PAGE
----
:: Article

Winter Under Water


Winter Under Water, James Hopkin, Picador, 2007

The truest love stories are those which deal with the role of silence in relationships, the emotions that are communicated on every level aside from the verbal. In James Hopkin’s debut novel, it is this silence which hangs over the narrative in an alternately elegant and oppressive manner.

Winter Under Water charts the largely unremarkable relationship between Joseph, a lonely wanderer, and Marta, a married mother and biographer of exceptional female lives. While Joseph finds himself acquiescing to a limited number empty sexual experiences with meaningless women, Marta devotes herself to an agonising battle of maternal responsibility and her feelings for Joseph.

Hopkin clearly has a great deal of potential, particularly in his confident use of fluid, ethereal language. His prose is coolly poetic without ever losing the irrepressible warmth of a hopeless romantic. The scenes of longing which follow Joseph along his journey towards a life with Marta are punctuated by the letters she writes to him, charting the breakdown of her marriage with a voice that is both lively and touched with melancholy. This is, in short, the perfect template for a delicate and intelligent love story – but sadly, proves to be nothing more than that.

As a love story Winter Under Water ticks all the right boxes but it never quite feels compelling enough, or heartbreaking enough. By the end of the novel, it is difficult to feel genuinely affected by the illicit and free-running emotions that dictate the lives of Marta and Joseph. This is partly because of the lack of action in the novel; it is a story of longing, but little else. One is loath to feel sympathetic towards either of the main characters: Joseph is the lonely anti-hero mired in sorrow as he intrudes upon Marta’s marriage, whereas Marta herself is a strangely fleeting element in the novel. Reading her letters, we have a sense of the bittersweet homelife that Joseph can never be part of, but her character is never fully fleshed-out, which feels like a wasted opportunity on Hopkin’s part. Likewise, the various women whose lives she is researching offer an extremely promising device that ultimately fails to deliver. To give these women, who clearly haunt Marta’s troubled existence, such a minimal role in the novel gives the impression of an incomplete and unfulfilled story.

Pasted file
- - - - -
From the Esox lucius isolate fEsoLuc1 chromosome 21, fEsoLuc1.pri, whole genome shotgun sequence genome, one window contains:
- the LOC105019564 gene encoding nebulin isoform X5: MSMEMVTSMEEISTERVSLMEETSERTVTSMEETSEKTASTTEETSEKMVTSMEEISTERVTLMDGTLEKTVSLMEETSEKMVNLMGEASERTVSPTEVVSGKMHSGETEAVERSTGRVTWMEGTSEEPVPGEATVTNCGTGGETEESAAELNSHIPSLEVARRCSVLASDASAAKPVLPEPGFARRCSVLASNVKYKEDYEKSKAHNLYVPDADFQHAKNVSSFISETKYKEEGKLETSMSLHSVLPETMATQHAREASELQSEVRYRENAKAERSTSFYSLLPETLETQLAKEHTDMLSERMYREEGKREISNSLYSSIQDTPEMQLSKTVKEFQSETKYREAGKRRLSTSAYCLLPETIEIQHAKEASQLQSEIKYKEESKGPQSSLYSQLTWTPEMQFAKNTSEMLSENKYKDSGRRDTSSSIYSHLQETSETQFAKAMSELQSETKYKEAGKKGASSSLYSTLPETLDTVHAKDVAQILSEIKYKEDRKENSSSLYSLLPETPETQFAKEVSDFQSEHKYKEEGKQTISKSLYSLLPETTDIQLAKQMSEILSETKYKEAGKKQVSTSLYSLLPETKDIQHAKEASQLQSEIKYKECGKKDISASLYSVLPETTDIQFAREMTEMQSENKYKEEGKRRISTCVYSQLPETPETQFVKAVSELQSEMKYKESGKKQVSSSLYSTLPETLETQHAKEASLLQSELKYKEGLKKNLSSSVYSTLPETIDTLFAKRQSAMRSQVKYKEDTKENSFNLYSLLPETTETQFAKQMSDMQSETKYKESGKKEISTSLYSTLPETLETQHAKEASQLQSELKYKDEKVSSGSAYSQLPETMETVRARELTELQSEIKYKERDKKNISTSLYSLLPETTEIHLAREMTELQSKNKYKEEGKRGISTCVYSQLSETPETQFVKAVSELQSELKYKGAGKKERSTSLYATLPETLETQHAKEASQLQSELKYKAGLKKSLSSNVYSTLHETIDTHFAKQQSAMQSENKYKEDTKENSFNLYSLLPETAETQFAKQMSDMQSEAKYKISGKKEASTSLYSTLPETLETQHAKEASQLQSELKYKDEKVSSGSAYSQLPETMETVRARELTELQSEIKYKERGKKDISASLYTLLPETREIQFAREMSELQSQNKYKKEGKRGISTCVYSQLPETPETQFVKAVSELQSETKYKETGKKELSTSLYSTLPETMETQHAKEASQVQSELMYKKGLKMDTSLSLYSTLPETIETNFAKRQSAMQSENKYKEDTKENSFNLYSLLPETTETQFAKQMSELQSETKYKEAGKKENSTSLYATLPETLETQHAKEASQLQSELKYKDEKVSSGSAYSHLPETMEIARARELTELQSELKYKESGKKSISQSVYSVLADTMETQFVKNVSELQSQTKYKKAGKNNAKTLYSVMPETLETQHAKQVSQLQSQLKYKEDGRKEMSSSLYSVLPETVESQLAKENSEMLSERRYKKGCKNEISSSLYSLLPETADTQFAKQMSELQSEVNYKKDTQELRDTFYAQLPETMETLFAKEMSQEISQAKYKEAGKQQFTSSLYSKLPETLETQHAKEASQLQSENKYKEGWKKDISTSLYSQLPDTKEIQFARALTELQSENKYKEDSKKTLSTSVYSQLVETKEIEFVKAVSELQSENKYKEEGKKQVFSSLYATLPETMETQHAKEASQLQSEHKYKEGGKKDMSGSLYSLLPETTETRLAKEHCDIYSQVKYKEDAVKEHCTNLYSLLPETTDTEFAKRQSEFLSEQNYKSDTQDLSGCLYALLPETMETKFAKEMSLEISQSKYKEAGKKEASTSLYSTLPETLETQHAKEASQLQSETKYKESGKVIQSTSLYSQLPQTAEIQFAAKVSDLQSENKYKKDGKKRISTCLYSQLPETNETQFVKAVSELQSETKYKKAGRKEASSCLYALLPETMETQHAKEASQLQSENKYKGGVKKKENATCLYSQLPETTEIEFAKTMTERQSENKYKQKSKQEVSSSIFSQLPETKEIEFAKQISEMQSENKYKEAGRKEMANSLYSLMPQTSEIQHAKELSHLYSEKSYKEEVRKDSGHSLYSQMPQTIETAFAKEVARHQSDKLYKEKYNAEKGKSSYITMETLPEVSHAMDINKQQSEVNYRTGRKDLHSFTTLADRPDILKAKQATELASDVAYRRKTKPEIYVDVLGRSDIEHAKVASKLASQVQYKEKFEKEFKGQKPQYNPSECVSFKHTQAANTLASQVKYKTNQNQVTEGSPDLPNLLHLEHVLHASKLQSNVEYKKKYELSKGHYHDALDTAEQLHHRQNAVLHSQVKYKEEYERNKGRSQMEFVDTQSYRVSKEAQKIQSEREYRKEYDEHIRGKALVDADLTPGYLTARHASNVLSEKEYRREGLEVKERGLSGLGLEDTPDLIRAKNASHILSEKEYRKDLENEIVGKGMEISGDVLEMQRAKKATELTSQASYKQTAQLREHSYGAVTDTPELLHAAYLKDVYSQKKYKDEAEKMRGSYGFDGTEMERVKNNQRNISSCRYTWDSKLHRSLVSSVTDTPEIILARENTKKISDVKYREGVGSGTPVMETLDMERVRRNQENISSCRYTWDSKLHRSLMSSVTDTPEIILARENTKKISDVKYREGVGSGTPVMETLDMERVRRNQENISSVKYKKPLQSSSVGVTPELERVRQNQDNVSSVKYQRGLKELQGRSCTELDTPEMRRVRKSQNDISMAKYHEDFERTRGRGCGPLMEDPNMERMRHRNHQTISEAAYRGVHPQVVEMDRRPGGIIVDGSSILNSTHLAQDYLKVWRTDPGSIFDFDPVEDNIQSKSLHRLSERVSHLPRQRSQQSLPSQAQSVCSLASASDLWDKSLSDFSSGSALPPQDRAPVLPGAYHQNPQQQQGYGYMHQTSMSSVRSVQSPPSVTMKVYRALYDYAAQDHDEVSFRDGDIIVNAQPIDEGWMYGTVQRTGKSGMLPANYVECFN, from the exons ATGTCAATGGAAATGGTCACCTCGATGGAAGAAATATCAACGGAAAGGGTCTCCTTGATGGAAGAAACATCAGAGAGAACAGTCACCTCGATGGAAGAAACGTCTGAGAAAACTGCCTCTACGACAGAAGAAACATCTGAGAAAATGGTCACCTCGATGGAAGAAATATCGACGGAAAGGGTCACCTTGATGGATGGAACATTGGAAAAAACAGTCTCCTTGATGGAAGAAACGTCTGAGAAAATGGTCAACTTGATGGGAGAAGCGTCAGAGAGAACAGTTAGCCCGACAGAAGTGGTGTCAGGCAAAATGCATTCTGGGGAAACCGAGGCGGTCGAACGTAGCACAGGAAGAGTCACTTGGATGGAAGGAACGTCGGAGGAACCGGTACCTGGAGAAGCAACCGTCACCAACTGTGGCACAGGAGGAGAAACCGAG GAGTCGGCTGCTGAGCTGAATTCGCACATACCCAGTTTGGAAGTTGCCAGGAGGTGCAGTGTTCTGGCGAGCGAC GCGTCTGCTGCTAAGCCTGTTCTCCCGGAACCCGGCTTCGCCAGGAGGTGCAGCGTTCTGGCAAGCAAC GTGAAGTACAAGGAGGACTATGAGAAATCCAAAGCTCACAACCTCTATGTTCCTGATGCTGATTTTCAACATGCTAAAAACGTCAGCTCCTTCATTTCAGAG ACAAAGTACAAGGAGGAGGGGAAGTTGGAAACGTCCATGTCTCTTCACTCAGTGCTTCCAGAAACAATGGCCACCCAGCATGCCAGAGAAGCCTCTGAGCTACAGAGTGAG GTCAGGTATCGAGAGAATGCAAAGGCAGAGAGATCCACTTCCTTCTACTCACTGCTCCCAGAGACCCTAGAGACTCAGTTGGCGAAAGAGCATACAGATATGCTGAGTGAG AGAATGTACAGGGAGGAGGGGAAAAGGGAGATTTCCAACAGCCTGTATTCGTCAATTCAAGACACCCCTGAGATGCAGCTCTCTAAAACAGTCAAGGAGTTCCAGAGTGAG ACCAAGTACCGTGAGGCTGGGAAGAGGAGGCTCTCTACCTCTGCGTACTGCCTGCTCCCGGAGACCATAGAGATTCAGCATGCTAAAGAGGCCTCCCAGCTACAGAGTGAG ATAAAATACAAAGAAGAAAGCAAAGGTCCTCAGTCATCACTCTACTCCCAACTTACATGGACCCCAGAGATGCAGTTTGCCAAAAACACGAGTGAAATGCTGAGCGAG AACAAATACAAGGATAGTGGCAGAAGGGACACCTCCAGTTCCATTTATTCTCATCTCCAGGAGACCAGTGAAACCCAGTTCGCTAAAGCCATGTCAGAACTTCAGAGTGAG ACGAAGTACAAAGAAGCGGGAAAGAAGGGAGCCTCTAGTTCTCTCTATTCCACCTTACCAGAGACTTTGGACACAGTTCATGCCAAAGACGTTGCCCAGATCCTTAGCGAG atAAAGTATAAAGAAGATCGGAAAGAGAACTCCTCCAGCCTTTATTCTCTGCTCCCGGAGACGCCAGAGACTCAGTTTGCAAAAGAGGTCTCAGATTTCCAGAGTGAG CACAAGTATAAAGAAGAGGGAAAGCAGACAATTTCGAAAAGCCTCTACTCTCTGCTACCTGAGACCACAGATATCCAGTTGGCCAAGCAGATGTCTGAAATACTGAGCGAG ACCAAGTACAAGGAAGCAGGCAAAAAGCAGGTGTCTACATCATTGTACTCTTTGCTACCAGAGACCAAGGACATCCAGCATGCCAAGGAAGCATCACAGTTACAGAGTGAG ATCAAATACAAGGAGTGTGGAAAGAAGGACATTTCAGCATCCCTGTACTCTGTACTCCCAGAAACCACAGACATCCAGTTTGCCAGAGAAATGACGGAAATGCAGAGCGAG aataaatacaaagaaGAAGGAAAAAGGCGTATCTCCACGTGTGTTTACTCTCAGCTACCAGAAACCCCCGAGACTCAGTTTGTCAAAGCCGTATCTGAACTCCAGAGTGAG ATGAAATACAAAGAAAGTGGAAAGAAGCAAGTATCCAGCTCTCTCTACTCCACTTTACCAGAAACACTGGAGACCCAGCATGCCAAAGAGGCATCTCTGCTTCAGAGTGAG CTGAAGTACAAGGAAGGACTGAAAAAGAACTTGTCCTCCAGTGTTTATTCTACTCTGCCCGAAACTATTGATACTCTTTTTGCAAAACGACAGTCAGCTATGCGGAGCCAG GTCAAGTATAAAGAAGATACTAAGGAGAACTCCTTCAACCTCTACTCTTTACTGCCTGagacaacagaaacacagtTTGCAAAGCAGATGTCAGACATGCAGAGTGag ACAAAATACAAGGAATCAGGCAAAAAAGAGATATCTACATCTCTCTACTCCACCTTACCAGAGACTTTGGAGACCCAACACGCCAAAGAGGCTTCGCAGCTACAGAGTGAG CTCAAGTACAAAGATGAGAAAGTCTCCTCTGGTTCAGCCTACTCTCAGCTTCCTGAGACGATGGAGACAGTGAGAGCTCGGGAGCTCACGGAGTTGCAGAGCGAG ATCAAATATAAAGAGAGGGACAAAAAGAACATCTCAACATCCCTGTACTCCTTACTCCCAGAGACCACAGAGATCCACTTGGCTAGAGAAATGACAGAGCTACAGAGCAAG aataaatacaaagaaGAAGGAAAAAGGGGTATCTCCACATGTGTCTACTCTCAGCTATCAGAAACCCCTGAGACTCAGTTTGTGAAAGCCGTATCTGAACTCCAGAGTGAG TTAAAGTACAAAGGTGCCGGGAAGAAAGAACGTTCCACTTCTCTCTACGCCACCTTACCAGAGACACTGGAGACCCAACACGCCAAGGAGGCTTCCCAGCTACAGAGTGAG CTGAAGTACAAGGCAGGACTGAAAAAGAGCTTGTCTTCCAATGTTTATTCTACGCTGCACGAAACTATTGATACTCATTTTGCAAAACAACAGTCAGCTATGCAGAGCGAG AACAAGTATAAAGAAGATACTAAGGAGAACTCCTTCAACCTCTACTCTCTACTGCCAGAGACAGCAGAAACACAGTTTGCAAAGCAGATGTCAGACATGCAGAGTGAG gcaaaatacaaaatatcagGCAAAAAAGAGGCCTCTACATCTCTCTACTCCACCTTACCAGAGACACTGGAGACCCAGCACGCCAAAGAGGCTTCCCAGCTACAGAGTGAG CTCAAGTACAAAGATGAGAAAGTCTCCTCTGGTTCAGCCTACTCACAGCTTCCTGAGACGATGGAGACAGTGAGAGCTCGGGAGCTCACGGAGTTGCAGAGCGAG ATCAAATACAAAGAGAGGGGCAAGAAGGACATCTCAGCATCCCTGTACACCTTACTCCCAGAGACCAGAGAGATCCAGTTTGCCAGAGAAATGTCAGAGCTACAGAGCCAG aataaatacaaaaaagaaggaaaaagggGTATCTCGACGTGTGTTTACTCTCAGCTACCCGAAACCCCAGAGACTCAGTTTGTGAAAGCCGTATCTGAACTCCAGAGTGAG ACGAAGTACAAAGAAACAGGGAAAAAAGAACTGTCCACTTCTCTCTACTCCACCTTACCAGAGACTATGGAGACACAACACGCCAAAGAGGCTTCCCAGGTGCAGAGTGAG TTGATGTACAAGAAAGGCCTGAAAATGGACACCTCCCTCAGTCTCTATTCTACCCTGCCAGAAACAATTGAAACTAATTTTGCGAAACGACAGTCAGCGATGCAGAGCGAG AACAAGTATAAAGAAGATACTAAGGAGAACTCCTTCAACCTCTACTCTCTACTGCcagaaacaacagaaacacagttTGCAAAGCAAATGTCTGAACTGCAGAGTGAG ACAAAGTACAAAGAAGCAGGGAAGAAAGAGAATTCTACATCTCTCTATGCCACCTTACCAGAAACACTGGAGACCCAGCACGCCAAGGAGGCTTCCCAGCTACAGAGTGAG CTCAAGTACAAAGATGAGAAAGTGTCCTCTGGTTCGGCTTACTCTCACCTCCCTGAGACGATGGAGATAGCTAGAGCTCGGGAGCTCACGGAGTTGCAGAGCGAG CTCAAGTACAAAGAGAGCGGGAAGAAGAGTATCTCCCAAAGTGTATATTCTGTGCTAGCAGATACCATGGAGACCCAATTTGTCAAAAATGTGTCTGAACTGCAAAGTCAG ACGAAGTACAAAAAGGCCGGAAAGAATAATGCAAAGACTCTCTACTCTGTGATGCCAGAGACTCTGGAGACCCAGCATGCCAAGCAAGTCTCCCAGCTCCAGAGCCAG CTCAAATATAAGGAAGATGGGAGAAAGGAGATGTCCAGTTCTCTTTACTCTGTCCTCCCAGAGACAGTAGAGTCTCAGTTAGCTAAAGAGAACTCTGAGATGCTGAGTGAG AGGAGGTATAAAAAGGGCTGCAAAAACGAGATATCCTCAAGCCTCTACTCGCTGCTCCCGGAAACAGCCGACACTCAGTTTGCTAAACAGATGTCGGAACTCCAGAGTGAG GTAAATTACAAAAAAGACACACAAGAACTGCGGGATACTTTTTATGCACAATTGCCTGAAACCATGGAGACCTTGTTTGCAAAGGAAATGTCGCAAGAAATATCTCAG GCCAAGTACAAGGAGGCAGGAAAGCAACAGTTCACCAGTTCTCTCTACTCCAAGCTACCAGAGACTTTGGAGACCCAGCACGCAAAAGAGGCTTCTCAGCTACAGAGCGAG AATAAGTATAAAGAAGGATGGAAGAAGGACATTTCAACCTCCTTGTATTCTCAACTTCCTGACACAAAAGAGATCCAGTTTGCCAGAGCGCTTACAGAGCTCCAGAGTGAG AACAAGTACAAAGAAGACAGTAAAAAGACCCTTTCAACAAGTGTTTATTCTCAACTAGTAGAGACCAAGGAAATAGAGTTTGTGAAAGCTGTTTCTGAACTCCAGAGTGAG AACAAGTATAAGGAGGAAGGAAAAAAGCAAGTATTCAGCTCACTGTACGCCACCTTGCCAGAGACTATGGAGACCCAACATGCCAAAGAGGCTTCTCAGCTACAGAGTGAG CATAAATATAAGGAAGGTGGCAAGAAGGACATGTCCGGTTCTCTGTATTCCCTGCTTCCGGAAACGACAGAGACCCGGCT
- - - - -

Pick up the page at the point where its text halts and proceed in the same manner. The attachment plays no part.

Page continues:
One feels, in short, that Hopkin is still to find his true narrative voice, although it is fair to say that he is very close to doing so. Similarities to the works of Milan Kundera are conspicuous at best and entirely derivative at worst, but overall simply operate as a distraction from the novel’s genuinely impressive moments of originality and freshness.

It is a pity to note that Hopkin harbours a talent that could go far beyond the creative limits of this novel, particularly as it is clearly in possession of a number of inventive and potentially fruitful themes. As a study of the difference between togetherness and solitude, between language and silence, Winter Under Water subtly hits upon a number of truths which are at once comforting and startling. There is something surrounding this book approaching beauty, but one feels that it is still in a stage of chrysalis. There is no doubt that Hopkin is yet to emerge as a confident and accomplished writer, but this is novel that merely hints at a notable literary talent.

Charlotte Stretch lives in Brixton where she is a freelance writer. She is currently working on her first novel.

First published in 3:AM Magazine: Wednesday, April 25th, 2007.